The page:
Section Menu

Header image of elecetrical engineering

Teaching and Research Laboratories

The Department of Electrical Engineering prides itself on the state-of-the-art equipment in our teaching and research labs. The undergraduate program places a heavy emphasis on laboratories and design projects. There are six lab courses in the undergraduate curriculum and two additional lectures which feature a significant laboratory component.

Smart Grid and Protection Laboratory

Initially, this industrial grade laboratory is an effort by local utilities, local IEEE Power Engineering Society section, relay manufactures, and the University of Tennessee at Chattanooga to stimulate students’ interest in the power system field by building a modern microprocessor-based relay industry grade laboratory. The laboratory has been evolved in becoming state-of-the-art facility to train the current workforce in use of advanced technology for power applications and to prepare undergraduate and graduate students for future power industry needs.

snapshot of the UTC smart grid and protection lab  students in the UTC smart grid and protection lab

The laboratory features the latest in power protection relays and test equipment, including transmission line protection relays with 61850 networked communications. It is composed of seven stations with state of the art relays donated from well know relay manufactures such as ABB, GE Multilin, and Schweitzer Engineering Laboratories, such as line distance relay SEL 411L and GE D90 Plus, differential relay 487E, and transformer protection relay ABB TPU 2000R. These relay stations are setup with breaker simulators, GPS units, Phasor Measurement Units (PMUs), and residential smart meters. The testing equipment such as Omicron 256, Real-Time Digital Simulator, Opal-RT, are used for dynamic relay testing, IEC 61850 testing, and real time simulation of the power system. The GPS units are available for stamping data received from PMUs and relays for IEC 61850 testing.

In this laboratory students set the relays using a personal computer, application software, and communication processor. Relays are tested using SEL AMS low-level testing systems or Omicron CMC 256, and a Real-Time Digital Simulator. Students gain familiarity with test equipment and procedures when testing modern microprocessor-based multifunction transmission, generator, motor, and bus protection relays. Experience will be gained in configuring and operating test equipment (60Hz voltage and current signals, as well as digital representations of those signals), calculating test quantities, making connections between relay and test sets, and analyzing results including all available sources of fault records (relay targets and internal oscillographic records).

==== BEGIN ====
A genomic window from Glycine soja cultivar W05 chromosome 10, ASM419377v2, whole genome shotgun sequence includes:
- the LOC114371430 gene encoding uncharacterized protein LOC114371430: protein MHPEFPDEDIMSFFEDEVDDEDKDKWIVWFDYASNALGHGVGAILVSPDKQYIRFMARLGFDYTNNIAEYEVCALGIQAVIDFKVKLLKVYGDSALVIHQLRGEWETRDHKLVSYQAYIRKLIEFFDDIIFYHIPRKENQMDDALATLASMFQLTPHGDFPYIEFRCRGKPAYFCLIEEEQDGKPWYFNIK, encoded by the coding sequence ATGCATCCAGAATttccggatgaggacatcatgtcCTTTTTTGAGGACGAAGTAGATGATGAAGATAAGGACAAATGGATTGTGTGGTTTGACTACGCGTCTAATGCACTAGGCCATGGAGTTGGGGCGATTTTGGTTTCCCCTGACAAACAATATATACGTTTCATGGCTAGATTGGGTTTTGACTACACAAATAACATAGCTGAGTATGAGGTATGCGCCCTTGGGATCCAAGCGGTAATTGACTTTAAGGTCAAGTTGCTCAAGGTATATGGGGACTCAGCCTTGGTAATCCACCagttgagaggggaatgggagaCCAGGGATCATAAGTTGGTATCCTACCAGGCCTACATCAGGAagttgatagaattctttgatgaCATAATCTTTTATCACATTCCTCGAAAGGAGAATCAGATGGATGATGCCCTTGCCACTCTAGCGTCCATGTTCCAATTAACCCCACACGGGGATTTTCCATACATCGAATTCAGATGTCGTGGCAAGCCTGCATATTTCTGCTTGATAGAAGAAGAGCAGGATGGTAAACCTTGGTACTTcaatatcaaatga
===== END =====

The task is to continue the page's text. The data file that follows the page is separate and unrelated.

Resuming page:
Students perform experiments on transmission, distribution, generator, and transformer protection. In this laboratory students are familiarized with overcurrent, overvoltage, distance, and differential relays as well as pilot relaying. They are able to set and test digital relays, select current and voltage transformers, determine relays and transformer taps, conduct research on power system protection, and test their protection design schemes in a laboratory environment.

 

ETAP/TVA Power Simulation Laboratory

The ETAP/TVA Power Simulation Laboratory, located in EMCS 402, is the result of a three-way partnership with TVA, Operation Technology, Inc. (OTI), and The University of Tennessee at Chattanooga. This state-of-the-art lab contains the latest in electrical power simulation system design and analysis software. The ETAP software, made available to the Department through a generous donation from OTI, is used by TVA and other electric power companies to drastically reduce the cost of design, analysis, maintenance, and operation of power systems.

Ribbon cutting for TVA-ETAP Simulation Lab  TVA-ETAP Simulation Lab with students

 

TVA Power Engineering Laboratory

The Power Lab, located in EMCS 308, was furnished with the help of a grant from TVA, the Electric Power Research Institute (EPRI) and UTC. It consists of six Labvolt stations that support two undergraduate courses.